The company is expanding its operations and holds over 6,000 BTC, with the company stating: “The Company continues to hold a long-term view on its Bitcoin holdings and believes it is in the best interest of shareholders to have strong Bitcoin holdings on its balance sheet.”
Those holdings could be unwound to see it through a period of higher costs. However, an operating margin of -10.50% shows that even with prices of over $40,000 BTC, the company is struggling. It adds in the year-end results:
“Because our miners are designed specifically to mine Bitcoin and may not be readily adaptable to mining other cryptocurrencies, a sustained decline in Bitcoin’s value could adversely affect our business and results of operations.
This is the real threat to the mining firms as the wolves of green energy circle the PoW industry. Riot hosts 200MW of institutional clients in its 370MW operations and some of that could dwindle if the energy debate increases.
HIVE (HIVE) is a Canadian miner which produced 278 BTC in March of 2022. The company also mines Ethereum with 2,549 produced, so that can diversify the company away from BTC. However, the company draws down on its ETH holdings to fund their strategic deal with Intel (INTC). The company sold 10,000 ETH to fund BTC rigs.
Interestingly, the company has an ETH mining operation in Sweden which was the country leading the hostility against PoW miners. “Excess green/renewable energy that allows HIVE to migrate our environmental footprint,” is a selling point on the company’s website. The Swedish policymakers may not agree with that statement.
Hive has access to 50MW of power and has an operating margin of 74% at present.
Marathon (MARA) digital is focused on North American operations, which would shield it from European legislation. Marathon produced a Record 1,259 BTC in Q1 2022, up 556% Year-Over-Year and its total Bitcoin holdings Increased to 9,374 BTC. Cash on hand was around $118.5 million and total liquidity, defined as cash and bitcoin holdings, was approximately $546.2 million.
Marathon had $33 million cost of revenues from $150m in revenues in 2021, so maybe the threat from energy is not existential. However, the company still made a loss of $85m with $164m coming from compensation and taxes. The company’s balance sheet suffered from the drop of BTC into year-end.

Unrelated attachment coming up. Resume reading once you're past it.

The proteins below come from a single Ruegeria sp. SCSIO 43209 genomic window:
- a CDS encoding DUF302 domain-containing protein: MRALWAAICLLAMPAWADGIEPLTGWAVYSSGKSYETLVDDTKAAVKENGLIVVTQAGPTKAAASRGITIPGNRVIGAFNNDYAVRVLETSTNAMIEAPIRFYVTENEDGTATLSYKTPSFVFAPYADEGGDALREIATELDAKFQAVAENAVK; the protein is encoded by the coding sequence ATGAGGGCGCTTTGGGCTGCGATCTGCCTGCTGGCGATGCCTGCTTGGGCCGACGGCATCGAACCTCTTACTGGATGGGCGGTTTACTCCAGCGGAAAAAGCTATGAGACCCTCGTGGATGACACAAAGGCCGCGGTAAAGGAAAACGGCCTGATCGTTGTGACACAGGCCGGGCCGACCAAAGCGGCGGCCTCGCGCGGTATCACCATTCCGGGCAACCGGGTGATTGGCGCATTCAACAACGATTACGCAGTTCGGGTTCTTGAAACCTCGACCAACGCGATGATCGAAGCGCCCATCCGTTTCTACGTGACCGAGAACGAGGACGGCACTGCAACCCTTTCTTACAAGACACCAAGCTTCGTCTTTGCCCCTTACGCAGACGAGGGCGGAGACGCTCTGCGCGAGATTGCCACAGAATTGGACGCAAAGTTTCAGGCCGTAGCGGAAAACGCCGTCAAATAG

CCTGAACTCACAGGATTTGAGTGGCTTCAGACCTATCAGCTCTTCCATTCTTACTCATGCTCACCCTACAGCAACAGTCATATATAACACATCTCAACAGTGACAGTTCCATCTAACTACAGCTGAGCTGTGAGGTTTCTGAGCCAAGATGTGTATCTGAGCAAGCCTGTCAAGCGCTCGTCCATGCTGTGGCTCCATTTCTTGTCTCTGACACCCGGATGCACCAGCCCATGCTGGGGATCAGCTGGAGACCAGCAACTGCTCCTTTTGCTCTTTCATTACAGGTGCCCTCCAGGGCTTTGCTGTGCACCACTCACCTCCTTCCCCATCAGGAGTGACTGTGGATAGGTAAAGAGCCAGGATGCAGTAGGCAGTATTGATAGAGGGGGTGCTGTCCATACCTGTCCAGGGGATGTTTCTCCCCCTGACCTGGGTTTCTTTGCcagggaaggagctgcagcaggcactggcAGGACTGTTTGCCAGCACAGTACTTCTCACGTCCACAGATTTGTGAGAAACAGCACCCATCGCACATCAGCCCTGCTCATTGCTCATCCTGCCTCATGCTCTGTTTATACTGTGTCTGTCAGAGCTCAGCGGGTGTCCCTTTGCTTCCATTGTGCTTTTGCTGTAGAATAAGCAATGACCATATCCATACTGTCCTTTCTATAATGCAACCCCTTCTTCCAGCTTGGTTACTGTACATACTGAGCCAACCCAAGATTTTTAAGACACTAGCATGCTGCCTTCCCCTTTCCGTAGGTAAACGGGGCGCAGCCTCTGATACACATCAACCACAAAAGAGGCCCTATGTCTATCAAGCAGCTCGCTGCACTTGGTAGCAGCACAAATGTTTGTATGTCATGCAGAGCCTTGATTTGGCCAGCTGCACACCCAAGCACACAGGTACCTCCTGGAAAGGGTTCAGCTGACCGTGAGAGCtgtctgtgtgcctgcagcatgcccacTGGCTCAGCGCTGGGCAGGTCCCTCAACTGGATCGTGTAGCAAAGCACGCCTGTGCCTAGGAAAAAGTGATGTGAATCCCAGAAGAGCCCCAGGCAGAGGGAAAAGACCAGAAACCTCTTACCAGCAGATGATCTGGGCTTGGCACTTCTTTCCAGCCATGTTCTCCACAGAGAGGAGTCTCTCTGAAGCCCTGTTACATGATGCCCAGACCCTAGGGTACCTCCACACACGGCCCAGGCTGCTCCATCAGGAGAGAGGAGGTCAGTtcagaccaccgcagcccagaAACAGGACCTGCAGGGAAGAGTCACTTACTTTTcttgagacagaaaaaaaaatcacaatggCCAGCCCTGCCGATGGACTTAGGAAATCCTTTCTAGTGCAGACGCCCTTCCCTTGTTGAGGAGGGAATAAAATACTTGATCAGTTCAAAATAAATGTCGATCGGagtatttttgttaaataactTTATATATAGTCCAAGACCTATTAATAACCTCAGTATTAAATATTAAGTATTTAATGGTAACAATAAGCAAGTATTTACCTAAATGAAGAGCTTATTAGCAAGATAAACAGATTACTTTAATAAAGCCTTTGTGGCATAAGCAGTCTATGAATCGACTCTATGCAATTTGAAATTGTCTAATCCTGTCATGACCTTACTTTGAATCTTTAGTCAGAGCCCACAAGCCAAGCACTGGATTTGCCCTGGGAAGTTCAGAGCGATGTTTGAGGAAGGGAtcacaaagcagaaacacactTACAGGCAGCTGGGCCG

The Bitcoin mining sector shares a similar outlook with all miners seeking to aggressively ramp up mining, “Hodling” their BTC production and not diversifying. That could be their downfall if legislation impacts the potential for companies to mine and these companies are at major risk of further downside on BTC. This would be an ideal time for companies to diversify their mining into cleaner energy coins and they may regret not doing so.
Bitcoin miners have been hit by the soaring cost of energy as the cost of electricity can be between 90-95% of operating costs. The price of energy may not cool anytime soon due to geopolitical tensions and supply chain problems, so that will act as a headwind for the mining industry. The other problem for Bitcoin is its energy-intensive mining process and the coin has come under fire from European governments for its effects on the environment and local energy sources. As energy prices soar that could see the debate intensify over Proof-of-Work mechanisms and we cannot rule out a price destructive event in the final MiCA regulations from the EU. The pressure on the balance sheets of miners may also see more and more gravitate to cleaner coins for increased profit margins. There is now a move by Greenpeace to pressure a change in Bitcoin’s code but that could take years. It is because of these and other headwinds that I advised investors that Ethereum was a better option if they wanted crypto exposure. The mining industry for US-listed miners could benefit from the US sanctions on Russia, but they are aggressively long BTC and should be diversifying some of their stock into other coins.